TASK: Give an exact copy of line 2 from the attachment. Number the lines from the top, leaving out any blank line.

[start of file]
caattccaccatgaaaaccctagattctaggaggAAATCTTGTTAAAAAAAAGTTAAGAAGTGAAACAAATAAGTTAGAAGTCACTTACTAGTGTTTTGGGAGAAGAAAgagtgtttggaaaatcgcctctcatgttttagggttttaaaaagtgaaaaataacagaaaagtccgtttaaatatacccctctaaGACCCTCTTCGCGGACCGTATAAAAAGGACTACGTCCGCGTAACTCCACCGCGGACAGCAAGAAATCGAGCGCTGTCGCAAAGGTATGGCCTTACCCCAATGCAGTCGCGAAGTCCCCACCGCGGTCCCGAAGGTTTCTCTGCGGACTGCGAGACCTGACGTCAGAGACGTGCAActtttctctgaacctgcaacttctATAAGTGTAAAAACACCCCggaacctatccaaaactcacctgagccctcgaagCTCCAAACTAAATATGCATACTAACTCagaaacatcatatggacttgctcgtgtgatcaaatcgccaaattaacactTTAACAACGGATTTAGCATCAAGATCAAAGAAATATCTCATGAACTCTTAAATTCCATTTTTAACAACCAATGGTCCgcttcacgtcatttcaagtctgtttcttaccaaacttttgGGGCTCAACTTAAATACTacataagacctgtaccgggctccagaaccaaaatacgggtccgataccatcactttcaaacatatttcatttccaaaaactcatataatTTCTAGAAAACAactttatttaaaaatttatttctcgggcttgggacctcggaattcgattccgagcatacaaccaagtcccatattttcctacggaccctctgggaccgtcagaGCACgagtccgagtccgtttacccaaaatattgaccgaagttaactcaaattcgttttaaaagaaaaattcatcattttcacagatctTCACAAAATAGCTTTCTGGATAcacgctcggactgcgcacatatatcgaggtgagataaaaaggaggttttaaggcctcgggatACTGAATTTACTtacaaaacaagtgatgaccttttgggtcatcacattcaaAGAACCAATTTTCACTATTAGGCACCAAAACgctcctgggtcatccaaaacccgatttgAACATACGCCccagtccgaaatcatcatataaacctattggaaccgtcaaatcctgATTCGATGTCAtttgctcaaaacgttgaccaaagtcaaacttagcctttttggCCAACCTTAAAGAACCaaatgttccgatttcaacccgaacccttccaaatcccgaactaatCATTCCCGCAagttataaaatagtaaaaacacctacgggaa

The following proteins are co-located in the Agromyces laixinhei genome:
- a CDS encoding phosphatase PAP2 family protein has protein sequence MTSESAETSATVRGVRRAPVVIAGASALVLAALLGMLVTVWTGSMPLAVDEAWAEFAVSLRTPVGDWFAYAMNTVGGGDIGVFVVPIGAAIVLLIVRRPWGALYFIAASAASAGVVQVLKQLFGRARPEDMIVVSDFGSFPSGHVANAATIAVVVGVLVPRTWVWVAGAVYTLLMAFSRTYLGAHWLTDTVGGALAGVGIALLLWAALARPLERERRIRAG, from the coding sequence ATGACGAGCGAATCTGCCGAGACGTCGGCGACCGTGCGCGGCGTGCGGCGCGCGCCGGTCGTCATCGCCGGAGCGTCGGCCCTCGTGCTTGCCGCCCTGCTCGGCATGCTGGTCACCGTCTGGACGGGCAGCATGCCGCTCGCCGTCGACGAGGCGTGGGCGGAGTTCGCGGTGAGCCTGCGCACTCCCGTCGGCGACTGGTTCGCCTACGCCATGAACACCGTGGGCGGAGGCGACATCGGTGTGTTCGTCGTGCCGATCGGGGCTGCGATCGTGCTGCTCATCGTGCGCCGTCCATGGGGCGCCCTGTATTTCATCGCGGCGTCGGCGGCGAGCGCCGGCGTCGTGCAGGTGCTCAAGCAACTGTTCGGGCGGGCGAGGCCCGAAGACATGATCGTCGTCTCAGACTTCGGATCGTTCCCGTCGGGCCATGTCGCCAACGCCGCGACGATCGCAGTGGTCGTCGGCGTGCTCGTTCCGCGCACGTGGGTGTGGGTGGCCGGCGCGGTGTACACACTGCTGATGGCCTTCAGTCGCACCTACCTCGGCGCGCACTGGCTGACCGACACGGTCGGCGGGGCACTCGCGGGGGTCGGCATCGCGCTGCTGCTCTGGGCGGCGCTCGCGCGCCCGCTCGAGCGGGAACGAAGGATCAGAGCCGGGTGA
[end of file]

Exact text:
The following proteins are co-located in the Agromyces laixinhei genome: